Category Management

How to procure the right travel partner

EuanMcNeil_100.jpgThey say people do business with people they like. That may be true in organisations that have a rather flexible approach to procurement, but in the world of travel management it's often more to do with the bottom line than who plays a better game of golf...

Selecting the right Travel Management Company (TMC) to support your organisation can often be a daunting and drawn-out process, especially when you struggle to differentiate the services offered by each TMC, says ‎Euan McNeil, GM FCM Travel Solutions South Africa, a division of Flight Centre Travel Group. "The secret to finding the right match for you is to understand that what you put in, is what you get out."

Importance of logistics in supply chains: a micro perspective

TafaraSvosve.jpgToday companies face increasing levels of competitive pressure and challenges to maintain and improve profitability. There is also increasing pressure from customers and shareholders, necessitating that managers seek ways of reducing costs, while at the same time improving performance.

In a series of SmartProcurement articles, Tafara Svosve (Msc Supply Chain Management; CMILT) will focus on the role of logistics in supply chains. Our goal is to help our readers identify skills gaps they need to close to improve their logistics operations and, hopefully, improve the overall logistics performance index of their countries on a global scale.

How are you measuring your corporate travel ROI?

EuanMcNeil_HS.jpgTravel managers have traditionally been encouraged to keep their travel costs under control and to not use travel as a tool to achieve results.

These notions are being challenged by travel management companies, which believe that travel should be seen as an investment instead of purely a cost. After all, how can a business grow and achieve its goals without business travel?

In many company structures today, travel remains a fixed cost, lumped as a procurement department responsibility.

Understanding the role of Procurement will help agencies secure more client wins

JohannaMcDowell.jpgThis was the finding of Scopen Africa, whose information - obtained from the Agency Scope 2017/2018 study - indicates that 54% of advertising and media agency negotiation processes are led by marketing, while in 41% of those processes both parties (marketing and procurement) are present. The study also found that 63.7% of marketers are influenced by an agency's offering and 36.3% make their final decision based on the agency's costs, which is why procurement needs to be involved.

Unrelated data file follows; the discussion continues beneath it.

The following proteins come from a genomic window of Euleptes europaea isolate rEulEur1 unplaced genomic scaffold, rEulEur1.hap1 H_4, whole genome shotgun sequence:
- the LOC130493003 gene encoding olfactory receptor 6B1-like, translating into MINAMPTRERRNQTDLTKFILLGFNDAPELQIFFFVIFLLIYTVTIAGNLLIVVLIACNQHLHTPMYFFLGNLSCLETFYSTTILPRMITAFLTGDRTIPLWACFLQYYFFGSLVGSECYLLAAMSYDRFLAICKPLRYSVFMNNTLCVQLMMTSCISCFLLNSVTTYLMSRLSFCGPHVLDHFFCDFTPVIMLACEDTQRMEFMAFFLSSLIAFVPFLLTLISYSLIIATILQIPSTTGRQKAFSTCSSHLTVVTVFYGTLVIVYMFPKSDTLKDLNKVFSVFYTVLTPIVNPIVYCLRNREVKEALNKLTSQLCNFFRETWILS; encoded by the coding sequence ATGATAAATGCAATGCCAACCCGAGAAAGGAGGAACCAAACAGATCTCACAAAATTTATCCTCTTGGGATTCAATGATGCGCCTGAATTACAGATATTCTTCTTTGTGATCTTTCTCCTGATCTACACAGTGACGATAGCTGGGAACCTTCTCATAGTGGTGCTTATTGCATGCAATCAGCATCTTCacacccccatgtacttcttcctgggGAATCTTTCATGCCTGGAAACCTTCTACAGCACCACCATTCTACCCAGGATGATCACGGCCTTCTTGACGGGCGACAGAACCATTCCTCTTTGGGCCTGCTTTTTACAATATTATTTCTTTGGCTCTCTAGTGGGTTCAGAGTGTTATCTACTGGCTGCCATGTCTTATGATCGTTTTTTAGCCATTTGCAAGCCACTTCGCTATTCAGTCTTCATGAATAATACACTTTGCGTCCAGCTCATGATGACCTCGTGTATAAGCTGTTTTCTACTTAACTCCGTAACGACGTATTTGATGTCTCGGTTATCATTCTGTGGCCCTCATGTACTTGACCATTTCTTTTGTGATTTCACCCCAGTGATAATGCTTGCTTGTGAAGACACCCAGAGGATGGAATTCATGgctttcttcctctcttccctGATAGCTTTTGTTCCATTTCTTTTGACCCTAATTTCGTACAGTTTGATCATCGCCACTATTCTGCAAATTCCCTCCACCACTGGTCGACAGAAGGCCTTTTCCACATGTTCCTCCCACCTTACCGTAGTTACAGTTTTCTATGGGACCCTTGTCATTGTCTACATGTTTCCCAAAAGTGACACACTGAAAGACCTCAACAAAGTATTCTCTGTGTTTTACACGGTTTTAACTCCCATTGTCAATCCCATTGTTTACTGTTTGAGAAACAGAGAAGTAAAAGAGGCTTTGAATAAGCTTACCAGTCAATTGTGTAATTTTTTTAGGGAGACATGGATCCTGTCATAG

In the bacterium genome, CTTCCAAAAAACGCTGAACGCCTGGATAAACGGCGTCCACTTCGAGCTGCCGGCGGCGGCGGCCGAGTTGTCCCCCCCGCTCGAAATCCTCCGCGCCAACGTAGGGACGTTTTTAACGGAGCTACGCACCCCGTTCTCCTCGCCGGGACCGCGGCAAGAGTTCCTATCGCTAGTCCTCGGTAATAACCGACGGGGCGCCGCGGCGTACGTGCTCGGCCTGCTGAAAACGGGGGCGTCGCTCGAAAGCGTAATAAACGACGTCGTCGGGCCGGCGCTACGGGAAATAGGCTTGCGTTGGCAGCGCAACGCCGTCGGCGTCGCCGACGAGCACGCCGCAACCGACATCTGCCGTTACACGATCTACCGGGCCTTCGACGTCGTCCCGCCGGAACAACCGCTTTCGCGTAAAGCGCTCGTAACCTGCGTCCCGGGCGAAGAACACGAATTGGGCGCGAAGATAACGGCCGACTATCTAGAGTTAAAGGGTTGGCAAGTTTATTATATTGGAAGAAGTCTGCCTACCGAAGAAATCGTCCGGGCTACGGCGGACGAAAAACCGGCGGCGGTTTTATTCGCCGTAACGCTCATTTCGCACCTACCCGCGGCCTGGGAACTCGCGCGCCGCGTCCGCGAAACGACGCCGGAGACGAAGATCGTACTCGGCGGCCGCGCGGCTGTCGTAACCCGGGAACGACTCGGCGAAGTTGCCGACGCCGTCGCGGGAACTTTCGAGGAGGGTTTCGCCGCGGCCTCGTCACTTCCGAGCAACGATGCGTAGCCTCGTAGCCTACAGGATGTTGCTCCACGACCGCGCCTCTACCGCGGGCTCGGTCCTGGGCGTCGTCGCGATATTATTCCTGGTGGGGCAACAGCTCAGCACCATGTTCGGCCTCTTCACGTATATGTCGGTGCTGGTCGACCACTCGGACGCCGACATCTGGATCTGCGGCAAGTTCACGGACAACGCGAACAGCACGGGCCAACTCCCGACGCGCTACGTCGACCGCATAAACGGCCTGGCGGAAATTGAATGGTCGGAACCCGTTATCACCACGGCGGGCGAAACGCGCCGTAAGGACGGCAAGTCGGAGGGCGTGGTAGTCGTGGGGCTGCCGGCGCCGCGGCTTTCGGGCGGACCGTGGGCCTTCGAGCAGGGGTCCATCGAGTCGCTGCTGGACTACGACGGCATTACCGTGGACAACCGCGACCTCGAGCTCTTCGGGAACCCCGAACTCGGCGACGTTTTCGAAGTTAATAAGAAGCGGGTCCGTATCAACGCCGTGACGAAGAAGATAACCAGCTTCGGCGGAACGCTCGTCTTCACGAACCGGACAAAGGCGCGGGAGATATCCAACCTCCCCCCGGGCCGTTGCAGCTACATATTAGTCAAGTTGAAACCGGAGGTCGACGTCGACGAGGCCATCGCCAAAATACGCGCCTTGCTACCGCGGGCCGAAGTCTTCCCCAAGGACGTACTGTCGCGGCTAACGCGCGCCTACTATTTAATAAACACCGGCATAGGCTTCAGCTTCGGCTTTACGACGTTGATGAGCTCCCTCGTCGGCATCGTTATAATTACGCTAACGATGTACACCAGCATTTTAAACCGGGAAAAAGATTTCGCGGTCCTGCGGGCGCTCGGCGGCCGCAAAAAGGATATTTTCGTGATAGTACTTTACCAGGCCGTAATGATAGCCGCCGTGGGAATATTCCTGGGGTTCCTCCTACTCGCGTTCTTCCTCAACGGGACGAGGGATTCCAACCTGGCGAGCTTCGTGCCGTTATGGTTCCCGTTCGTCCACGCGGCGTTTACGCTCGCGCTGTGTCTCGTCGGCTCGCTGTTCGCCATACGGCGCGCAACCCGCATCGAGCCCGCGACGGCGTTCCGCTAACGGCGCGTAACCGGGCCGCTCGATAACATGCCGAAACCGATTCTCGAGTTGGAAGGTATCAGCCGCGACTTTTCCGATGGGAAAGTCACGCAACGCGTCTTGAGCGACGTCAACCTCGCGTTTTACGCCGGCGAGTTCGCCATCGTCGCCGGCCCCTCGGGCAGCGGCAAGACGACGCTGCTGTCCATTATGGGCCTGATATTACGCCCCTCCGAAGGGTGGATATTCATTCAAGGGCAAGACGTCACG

Procurement needs to be taken seriously by agencies, owing to its focus on selecting suppliers that are viable as well as having sustainable business models and a good track record.

When agencies are looking for business opportunities, being in direct contact with procurement will be useful, advises Johanna McDowell, Partner at Scopen Africa and CEO of The IAS (The Independent Agency Search and Selection Company).

Frenemies - making 'cents' of advertising spend

SimbarasheMsonzah.jpgThe digital marketing category has opened businesses up to new opportunities and challenges. While marketing now has the capability to reach more customers, procurement now has the numbers and visibility of the supply value chain for the marketing category. However, the digital revolution has also handed the procurement function a chance to reset historical squabbles and confrontations with colleagues in marketing.

So, what can business executives expect from these frenemies?

"Well, for one thing, they should be measuring digital advertising's return on investment (ROI) by tracking metrics that impact directly on profit and revenue", says Simbarashe Msonzah, Independent Procurement Consultant and Executive Committee Member of the CIPS Gauteng Branch.

New ways needed to procure construction projects in 2018

Stephen_Bauld.jpgManagement methodology in some municipalities is changing for the better, says Stephen Bauld. During 2017, Bauld spent a great deal of my time working on behalf of contractors, raising issues related to construction projects with municipal staff at every level. He has seen a commitment by senior management to make systems better and to listen to industry concerns to make positive changes to the process.

Is fragmentation in corporate travel playing havoc with your policy?

EuanMcNeil_HS.jpgCorporates, suppliers and travel management companies (TMCs) need to work together to help improve transparency and reduce the impact of fragmentation on costs and efficiencies.

What is fragmentation? It's when staff try to book travel within their travel policy but are forced to access different sites to source that travel other than the company's preferred procurement channels and processes.

Do SA business travellers toe the travel-policy line?

 

TravelPolicy.jpgTraveller non-compliance is an increasing area of concern among travel buyers and managers internationally, with great efforts made to persuade travellers of the benefits of compliance that extend beyond “because the company said so”.

A recent study conducted by FCM Travel Solutions and the African Business Travel Association (ABTA) revealed that the level of non-compliance among South African travellers is limited, however. At least 42% said that their travellers rarely or never booked out of policy, with a further 39% indicating that it didn’t happen often.